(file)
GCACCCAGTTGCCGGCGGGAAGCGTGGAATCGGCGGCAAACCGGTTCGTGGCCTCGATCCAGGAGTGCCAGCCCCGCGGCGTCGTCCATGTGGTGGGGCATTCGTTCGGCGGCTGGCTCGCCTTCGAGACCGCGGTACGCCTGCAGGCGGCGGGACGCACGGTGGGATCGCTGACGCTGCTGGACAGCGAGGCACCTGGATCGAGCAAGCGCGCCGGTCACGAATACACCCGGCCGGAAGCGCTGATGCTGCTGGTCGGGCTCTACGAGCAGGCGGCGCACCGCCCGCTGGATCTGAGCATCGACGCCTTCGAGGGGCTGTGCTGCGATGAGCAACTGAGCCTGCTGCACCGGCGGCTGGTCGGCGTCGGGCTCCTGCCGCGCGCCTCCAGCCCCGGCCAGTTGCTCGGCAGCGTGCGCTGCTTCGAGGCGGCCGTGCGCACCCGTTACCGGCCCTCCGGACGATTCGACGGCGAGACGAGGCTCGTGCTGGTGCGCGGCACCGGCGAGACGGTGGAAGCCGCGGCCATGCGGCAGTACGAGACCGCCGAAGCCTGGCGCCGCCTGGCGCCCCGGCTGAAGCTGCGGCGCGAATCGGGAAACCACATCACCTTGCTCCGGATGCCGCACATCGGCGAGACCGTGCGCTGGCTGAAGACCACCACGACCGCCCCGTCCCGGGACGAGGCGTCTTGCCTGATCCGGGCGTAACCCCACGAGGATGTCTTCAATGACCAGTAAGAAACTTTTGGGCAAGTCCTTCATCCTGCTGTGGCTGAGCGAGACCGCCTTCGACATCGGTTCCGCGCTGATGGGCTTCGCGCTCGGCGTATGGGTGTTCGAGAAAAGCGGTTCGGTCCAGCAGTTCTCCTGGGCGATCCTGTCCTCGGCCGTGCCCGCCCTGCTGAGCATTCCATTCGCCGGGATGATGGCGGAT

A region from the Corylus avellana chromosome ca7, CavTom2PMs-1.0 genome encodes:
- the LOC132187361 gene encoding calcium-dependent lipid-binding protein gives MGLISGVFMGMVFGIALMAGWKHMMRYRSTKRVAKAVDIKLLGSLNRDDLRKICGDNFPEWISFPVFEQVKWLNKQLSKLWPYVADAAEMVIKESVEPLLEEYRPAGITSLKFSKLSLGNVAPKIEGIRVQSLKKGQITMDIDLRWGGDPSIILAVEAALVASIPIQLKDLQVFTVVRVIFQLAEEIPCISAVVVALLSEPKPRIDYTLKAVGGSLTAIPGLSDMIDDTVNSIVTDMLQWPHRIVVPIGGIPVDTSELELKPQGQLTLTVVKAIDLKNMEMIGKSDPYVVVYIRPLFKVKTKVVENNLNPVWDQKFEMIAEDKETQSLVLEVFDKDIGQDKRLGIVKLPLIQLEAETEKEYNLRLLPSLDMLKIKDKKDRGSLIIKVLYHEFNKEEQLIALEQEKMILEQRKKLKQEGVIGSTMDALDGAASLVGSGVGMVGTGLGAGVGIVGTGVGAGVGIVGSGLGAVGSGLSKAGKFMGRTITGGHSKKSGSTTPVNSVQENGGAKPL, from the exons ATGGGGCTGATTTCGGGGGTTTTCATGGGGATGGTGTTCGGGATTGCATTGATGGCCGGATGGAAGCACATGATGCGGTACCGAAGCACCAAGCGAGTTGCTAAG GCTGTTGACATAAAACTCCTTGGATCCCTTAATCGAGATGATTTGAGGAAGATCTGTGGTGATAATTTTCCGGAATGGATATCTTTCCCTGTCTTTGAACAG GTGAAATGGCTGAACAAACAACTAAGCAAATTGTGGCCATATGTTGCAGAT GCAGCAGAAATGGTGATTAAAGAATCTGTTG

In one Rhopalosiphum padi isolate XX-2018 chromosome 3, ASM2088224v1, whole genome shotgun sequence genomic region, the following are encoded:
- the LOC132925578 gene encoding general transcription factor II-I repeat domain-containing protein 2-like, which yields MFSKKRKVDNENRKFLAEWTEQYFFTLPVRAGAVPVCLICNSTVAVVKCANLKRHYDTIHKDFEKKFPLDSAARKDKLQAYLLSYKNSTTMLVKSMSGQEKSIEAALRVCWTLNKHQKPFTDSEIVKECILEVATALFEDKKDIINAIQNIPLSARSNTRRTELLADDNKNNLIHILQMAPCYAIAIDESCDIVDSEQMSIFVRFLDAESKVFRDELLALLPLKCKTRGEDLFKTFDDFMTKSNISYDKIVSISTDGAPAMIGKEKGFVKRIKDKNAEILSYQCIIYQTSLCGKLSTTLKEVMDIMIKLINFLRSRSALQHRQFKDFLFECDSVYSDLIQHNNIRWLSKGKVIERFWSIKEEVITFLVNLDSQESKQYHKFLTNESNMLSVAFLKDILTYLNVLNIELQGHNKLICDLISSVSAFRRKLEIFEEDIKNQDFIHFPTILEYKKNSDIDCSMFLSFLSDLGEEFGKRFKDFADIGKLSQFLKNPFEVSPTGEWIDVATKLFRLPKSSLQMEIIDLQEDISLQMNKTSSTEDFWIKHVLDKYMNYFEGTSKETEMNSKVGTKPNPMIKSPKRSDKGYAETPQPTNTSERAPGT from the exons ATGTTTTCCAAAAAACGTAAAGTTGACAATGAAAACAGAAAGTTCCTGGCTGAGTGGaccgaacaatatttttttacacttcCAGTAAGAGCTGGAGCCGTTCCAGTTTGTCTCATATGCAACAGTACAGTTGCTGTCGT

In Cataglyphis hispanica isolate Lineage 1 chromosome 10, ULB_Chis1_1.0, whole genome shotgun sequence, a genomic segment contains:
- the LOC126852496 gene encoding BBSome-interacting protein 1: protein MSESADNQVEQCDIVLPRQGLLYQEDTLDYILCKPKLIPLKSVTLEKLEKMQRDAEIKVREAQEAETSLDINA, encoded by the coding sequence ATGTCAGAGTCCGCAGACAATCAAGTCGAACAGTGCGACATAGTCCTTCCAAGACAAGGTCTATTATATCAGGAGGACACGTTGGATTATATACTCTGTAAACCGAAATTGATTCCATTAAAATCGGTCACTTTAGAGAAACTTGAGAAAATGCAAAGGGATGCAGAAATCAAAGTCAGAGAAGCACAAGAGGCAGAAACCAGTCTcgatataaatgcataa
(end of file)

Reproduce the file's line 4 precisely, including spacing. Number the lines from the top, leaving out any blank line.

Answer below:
In one Rhopalosiphum padi isolate XX-2018 chromosome 3, ASM2088224v1, whole genome shotgun sequence genomic region, the following are encoded: